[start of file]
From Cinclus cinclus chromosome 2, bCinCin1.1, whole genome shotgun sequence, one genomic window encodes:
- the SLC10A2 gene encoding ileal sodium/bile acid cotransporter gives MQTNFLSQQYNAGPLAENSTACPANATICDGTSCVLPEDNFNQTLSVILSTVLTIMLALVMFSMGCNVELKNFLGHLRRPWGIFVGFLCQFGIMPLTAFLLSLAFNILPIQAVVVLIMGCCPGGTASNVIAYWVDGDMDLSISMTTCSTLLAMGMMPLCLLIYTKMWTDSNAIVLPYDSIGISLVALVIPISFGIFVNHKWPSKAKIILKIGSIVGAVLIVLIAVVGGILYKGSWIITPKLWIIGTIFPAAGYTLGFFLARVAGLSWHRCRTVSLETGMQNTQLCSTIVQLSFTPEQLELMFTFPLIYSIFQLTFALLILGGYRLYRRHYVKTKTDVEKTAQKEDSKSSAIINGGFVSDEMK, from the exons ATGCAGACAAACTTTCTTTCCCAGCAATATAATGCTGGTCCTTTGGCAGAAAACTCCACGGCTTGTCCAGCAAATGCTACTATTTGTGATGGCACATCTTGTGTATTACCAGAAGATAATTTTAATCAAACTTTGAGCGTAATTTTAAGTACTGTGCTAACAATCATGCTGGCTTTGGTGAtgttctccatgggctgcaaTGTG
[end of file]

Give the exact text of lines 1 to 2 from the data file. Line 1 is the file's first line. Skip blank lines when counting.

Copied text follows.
From Cinclus cinclus chromosome 2, bCinCin1.1, whole genome shotgun sequence, one genomic window encodes:
- the SLC10A2 gene encoding ileal sodium/bile acid cotransporter gives MQTNFLSQQYNAGPLAENSTACPANATICDGTSCVLPEDNFNQTLSVILSTVLTIMLALVMFSMGCNVELKNFLGHLRRPWGIFVGFLCQFGIMPLTAFLLSLAFNILPIQAVVVLIMGCCPGGTASNVIAYWVDGDMDLSISMTTCSTLLAMGMMPLCLLIYTKMWTDSNAIVLPYDSIGISLVALVIPISFGIFVNHKWPSKAKIILKIGSIVGAVLIVLIAVVGGILYKGSWIITPKLWIIGTIFPAAGYTLGFFLARVAGLSWHRCRTVSLETGMQNTQLCSTIVQLSFTPEQLELMFTFPLIYSIFQLTFALLILGGYRLYRRHYVKTKTDVEKTAQKEDSKSSAIINGGFVSDEMK, from the exons ATGCAGACAAACTTTCTTTCCCAGCAATATAATGCTGGTCCTTTGGCAGAAAACTCCACGGCTTGTCCAGCAAATGCTACTATTTGTGATGGCACATCTTGTGTATTACCAGAAGATAATTTTAATCAAACTTTGAGCGTAATTTTAAGTACTGTGCTAACAATCATGCTGGCTTTGGTGAtgttctccatgggctgcaaTGTG